Misconceptions on Antartica Ice

Deniers keep citing evidence of increasing sea ice around Antarctica as evidence that global warming is not real. So, let’s review the facts.

Antarctica sea ice is increasing. Take look at this plot:

Source: NSIDC

This shows the annual extent of sea ice in May every year up to this year (the last complete month). Keeping in mind the seasons are opposite in the south, this represent the ice extent as the region is approaching the heart of winter. You can see that there is a trend of increasing ice and this last May, (the last plus mark on the right) was the highest ice extent ever recorded.

At this point deniers are going, “See, we told you so!” and this would be just one more example of how deniers ignore anything they don’t want to see.There are major differences between the Arctic and the Antarctic. See a discussion about this from NSIDC here.  Among those differences are the circumpolar currents in the atmosphere and the oceans that isolate Antarctica and make it a unique environment. Another difference is even bigger – land ice. Deniers conveniently ignore the fact that Antarctica is the largest reservoir of land ice in the world. What is going on with the land ice?

The reality is that Antarctica is losing ice in large amounts. One of the reasons sea ice is increasing is because it is coming from the land ice that is sliding into the ocean. Evidence indicates is losing land ice at a rate of over 100 billion tons a year. That is enough to raise the sea level in excess of a millimeter per year. That may not sound like much, but in ten years that amounts to a one-centimeter rise in world sea levels and that does not include other sources of sea level rise.

A NASA/ESA study incorporating more satellite data than past studies confirmed that both Greenland and Antarctica are losing ice mass.

The loss of land ice is increasing and it was recently determined that the massive West Antarctica Ice Sheet has reached the point of no return. Even if we stopped emitting greenhouse gases today, the ice sheet will still melt.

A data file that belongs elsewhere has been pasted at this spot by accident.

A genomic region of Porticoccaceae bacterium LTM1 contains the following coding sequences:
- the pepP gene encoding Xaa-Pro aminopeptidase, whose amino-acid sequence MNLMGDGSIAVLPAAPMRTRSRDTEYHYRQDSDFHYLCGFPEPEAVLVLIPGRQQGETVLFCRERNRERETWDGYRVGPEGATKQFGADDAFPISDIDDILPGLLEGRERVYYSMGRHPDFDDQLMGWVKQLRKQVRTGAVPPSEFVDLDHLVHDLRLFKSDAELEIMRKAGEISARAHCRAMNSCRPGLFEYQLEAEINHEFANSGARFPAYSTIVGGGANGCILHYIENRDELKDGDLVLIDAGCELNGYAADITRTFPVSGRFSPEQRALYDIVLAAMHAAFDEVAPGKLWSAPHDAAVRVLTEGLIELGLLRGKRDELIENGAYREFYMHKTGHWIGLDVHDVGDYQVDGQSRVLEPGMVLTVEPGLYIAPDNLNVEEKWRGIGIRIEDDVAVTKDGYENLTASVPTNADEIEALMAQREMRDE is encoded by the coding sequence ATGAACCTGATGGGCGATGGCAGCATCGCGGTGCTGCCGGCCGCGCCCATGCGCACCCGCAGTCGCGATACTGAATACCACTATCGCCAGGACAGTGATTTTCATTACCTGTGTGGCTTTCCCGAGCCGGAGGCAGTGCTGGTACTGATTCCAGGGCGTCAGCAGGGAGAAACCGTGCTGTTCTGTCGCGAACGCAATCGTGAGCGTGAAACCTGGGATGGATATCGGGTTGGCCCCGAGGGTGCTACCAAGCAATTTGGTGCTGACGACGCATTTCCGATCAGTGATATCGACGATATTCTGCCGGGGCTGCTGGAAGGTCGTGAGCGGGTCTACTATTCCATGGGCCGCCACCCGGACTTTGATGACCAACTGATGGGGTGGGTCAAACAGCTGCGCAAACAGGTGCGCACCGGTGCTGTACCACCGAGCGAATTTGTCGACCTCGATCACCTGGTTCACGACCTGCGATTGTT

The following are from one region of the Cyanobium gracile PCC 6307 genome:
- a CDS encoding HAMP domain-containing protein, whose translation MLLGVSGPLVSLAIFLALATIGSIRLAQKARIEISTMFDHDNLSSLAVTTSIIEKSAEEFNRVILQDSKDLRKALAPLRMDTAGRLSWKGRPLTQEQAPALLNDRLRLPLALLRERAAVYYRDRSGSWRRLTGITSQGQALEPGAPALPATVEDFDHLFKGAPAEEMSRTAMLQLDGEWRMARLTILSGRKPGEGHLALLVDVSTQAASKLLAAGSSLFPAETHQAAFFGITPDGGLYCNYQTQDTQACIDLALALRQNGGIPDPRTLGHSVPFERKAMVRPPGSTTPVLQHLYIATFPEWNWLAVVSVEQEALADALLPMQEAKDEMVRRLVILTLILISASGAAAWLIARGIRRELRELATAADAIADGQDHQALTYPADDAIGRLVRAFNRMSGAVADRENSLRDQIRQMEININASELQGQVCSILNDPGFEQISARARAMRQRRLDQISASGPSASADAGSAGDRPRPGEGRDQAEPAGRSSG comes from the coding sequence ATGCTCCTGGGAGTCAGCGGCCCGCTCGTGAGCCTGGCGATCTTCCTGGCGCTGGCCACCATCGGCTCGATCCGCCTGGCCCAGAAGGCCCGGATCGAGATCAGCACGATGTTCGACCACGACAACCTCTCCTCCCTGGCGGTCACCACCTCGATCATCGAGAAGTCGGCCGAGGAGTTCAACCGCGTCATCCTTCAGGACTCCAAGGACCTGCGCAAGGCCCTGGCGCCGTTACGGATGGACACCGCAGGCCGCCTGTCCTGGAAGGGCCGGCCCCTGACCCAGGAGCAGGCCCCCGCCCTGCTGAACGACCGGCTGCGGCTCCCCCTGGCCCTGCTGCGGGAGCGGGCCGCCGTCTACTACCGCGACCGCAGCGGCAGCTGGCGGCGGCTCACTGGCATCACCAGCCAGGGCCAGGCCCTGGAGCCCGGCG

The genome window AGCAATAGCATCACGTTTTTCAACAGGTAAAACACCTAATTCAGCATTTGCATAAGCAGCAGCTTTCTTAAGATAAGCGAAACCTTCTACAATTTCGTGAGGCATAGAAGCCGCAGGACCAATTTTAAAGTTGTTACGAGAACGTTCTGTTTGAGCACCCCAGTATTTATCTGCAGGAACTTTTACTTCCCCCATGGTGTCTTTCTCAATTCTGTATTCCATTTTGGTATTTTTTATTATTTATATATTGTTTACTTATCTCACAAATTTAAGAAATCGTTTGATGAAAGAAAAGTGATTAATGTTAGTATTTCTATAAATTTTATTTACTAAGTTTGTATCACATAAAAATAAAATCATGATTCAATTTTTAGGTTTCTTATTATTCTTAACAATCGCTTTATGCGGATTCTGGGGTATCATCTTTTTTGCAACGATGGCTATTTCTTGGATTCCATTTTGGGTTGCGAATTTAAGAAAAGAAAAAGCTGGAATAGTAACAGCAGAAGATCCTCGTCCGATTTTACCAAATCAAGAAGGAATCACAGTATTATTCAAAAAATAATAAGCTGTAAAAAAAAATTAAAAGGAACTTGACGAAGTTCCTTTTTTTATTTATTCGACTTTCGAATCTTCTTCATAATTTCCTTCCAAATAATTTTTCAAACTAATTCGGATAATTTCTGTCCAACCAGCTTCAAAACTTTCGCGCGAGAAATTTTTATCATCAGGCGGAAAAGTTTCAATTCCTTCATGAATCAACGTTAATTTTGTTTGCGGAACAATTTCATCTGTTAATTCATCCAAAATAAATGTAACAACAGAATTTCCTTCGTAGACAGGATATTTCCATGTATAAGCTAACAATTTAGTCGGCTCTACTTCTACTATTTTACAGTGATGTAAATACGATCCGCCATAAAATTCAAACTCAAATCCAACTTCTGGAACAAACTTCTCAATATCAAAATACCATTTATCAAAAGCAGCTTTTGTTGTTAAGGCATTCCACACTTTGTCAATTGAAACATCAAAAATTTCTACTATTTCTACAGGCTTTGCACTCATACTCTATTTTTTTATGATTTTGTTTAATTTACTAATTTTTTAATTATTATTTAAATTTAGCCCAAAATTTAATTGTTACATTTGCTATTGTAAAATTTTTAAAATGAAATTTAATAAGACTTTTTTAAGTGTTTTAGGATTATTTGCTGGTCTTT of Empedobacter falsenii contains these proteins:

The evidence is conclusive, the total amount of ice in the Antarctic region is decreasing, not increasing.

So, if deniers want to talk about ice in the Antarctic region, make sure they include the land ice. Its a very different story when you do.


The Status of the Greenland Melt Season

Although it is located in the Arctic Region, the Greenland ice sheet (GIS) is much different than the Arctic sea ice. For one thing, it is on land and not in water. But, it is also much thicker. The average thickness of the GIS is about 7000 ft (1.4 miles) and about 10,000 ft (1.9 miles) at the thickest. It covers an area of over 660,000 square miles (2.5 times the size of Texas) and is the second largest ice sheet in the world, after only the Antarctica ice sheet. There is enough ice stored in this ice sheet to raise the world’s ocean level by about 24 feet if it all melted.

Naturally, we are concerned with the conditions of the GIS. First, because it is a factor in the world’s weather and most North Atlantic icebergs originate here, but because it is a indicator of how the climate is going. Unfortunately, we see one more indicator of global warming going on here.